Once you start getting serious about managing your money, you may think to yourself, “Wow, I should really make a budget.” And for most people, that’s a great starting place! But just like diets, sticking with a budget can be really hard…and really boring. So what’s the solution?
May I suggest: the anti-budget! For the vast majority of the time, I use an anti-budget to manage our money. The idea is this: take your income, then subtract savings, investing, and all the bills you need to pay (housing, utilities, phone, debt payments, etc.)., and then do whatever you want with the remaining amount! No tracking needed!
What Our Anti-Budget Looks Like
I use a pretty straightforward Google Sheets spreadsheet to keep track of our anti-budget. While the actual amounts fluctuate over time, here are the main components:
Monthly Take Home Income: This is simply the total of my husband’s and my paychecks over the course of a month. We have one shared checking account, which works for us and streamlines payments.
Savings & Investments: We have multiple savings and investment vehicles, and all our automated so that we don’t have to remember to “pay ourselves” multiple times a month. Remember: whenever you can, take your will power out of the equation.
Recurring Bills: These are expenses that cost the same amount every month, with the vast majority also set up for auto-payment. This section is also a glimpse into our values: we believe in monthly house cleaning, carrying term life insurance, and prioritize monthly charitable giving to numerous organizations.
Credit Cards: Given that we don’t spend much actual cash these days, these amounts are usually the total of all other expenses for the month. This might include gasoline, eating out, clothes, toys, and other fun purchases.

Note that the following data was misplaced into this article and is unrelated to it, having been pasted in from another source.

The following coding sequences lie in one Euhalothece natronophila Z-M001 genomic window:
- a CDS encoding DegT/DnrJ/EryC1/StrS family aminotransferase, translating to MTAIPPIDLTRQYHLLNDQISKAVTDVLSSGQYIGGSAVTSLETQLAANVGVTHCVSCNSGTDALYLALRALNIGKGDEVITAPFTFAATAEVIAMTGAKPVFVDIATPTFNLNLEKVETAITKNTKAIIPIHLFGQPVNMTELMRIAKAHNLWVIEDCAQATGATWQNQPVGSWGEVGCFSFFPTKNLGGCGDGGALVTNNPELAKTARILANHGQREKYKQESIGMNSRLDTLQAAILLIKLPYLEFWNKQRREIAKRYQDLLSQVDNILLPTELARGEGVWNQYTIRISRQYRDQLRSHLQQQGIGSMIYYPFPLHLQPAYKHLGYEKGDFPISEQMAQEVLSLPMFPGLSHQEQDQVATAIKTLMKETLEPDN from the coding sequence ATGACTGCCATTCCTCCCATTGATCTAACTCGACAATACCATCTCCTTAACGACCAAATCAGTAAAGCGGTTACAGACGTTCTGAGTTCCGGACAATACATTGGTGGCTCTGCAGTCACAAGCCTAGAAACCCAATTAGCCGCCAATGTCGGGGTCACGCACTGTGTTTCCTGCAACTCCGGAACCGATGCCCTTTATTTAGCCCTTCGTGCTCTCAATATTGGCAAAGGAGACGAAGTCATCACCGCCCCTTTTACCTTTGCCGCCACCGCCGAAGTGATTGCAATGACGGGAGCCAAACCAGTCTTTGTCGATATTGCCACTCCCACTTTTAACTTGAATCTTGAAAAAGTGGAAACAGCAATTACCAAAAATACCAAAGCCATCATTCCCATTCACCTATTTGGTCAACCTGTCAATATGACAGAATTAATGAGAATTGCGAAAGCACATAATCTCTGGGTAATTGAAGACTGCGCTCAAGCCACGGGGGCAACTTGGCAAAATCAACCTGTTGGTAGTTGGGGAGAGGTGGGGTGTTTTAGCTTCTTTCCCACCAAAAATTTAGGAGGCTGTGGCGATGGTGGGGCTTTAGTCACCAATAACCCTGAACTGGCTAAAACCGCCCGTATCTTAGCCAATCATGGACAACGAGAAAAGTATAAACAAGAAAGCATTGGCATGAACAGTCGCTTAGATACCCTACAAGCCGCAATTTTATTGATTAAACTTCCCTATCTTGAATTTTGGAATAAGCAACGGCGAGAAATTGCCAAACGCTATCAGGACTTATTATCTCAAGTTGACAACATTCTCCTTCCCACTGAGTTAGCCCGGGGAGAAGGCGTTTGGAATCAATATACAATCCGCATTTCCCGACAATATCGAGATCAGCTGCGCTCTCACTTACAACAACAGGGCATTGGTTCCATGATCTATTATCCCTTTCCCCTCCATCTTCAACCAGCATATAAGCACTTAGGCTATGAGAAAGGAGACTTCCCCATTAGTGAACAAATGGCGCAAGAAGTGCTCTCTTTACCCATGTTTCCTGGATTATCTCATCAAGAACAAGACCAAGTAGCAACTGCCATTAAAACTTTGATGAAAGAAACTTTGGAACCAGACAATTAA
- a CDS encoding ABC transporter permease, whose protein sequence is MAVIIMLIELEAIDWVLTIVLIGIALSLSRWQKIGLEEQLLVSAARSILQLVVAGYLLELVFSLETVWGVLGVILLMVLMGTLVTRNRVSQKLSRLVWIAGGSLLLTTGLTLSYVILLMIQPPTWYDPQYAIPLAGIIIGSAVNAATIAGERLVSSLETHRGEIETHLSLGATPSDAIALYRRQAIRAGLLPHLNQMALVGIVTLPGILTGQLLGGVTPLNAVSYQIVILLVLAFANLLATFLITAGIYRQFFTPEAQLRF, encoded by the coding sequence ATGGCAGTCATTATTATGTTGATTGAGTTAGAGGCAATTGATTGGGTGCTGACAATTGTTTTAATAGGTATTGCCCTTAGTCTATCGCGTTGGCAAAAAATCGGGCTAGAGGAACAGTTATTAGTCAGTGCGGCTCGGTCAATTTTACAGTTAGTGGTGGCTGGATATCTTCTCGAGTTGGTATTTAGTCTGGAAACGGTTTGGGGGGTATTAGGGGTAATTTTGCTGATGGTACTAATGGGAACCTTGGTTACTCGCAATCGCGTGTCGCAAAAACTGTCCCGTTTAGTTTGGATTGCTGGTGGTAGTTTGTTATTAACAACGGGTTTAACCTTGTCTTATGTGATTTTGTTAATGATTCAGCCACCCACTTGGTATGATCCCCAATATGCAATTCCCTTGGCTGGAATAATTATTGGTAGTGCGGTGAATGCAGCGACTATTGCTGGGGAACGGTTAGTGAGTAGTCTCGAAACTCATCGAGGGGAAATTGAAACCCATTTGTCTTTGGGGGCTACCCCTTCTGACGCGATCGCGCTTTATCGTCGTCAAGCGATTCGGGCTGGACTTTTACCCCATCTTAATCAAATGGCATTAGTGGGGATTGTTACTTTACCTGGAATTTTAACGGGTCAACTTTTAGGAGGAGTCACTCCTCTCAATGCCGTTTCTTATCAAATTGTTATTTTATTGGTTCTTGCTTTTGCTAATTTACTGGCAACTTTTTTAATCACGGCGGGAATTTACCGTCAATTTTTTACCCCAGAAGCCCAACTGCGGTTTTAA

So, there you have it! That’s our anti-budget!
Things To Consider
This method might not be the best for you if you’re a significant over-spender. Warning signs of this may include:
– You can’t pay off your credit cards in full each month;
– You’re pulling from cash savings to tide you over between paychecks (or God forbid, taking out payday loans); or
– You become defensive over your purchases.
If you find yourself in any of these situations, you may want to (temporarily) try out a more traditional budget. This will help you pinpoint your spending habits better than an anti-budget. For example, transitioning to paying for two kids in daycare was a huge financial change for us – it was an additional $1400/month! By the end of that first month, we were pulling from savings to pay off our credit card balances.
When I realized what was happening, we agreed to start logging all our purchases on a mobile app to see where we could cut costs. By the following month, we had a rough budget (based on our spending from the month prior) that helped us stay within our means.
However, once you can consistently keep your spending within bounds, I highly recommend switching over to the anti-budget. When you only have to keep track of ONE number – the amount that’s leftover after your savings contributions and bill-paying – it frees up so much mental space! Just think of what you could do with that energy instead. Perhaps find a better debt repayment plan, or find a better job, or even plan an affordable and fun vacation. The possibilities are endless.
Here are a few resources that may help you in deciding whether an anti-budget is right for you:
My Why of Financial Independence: Having a strong “why” for changing your finances really helps you over the initial hump of behavior change. Read my story and reflect on your own in the process.
Paula Pant’s Anti-Budget: Paula Pant at Afford Anything is a big believer in the anti-budget. Click the link to check out how she does it.
The Fioneers Anti-Budget Journey: My new favorite bloggers, the Fioneers, wrote a post pretty similar to the one you’re reading right now! Only theirs is about a year older, and it’s much more comprehensive 🙂 It evens includes a free anti-budget template – definitely check it out!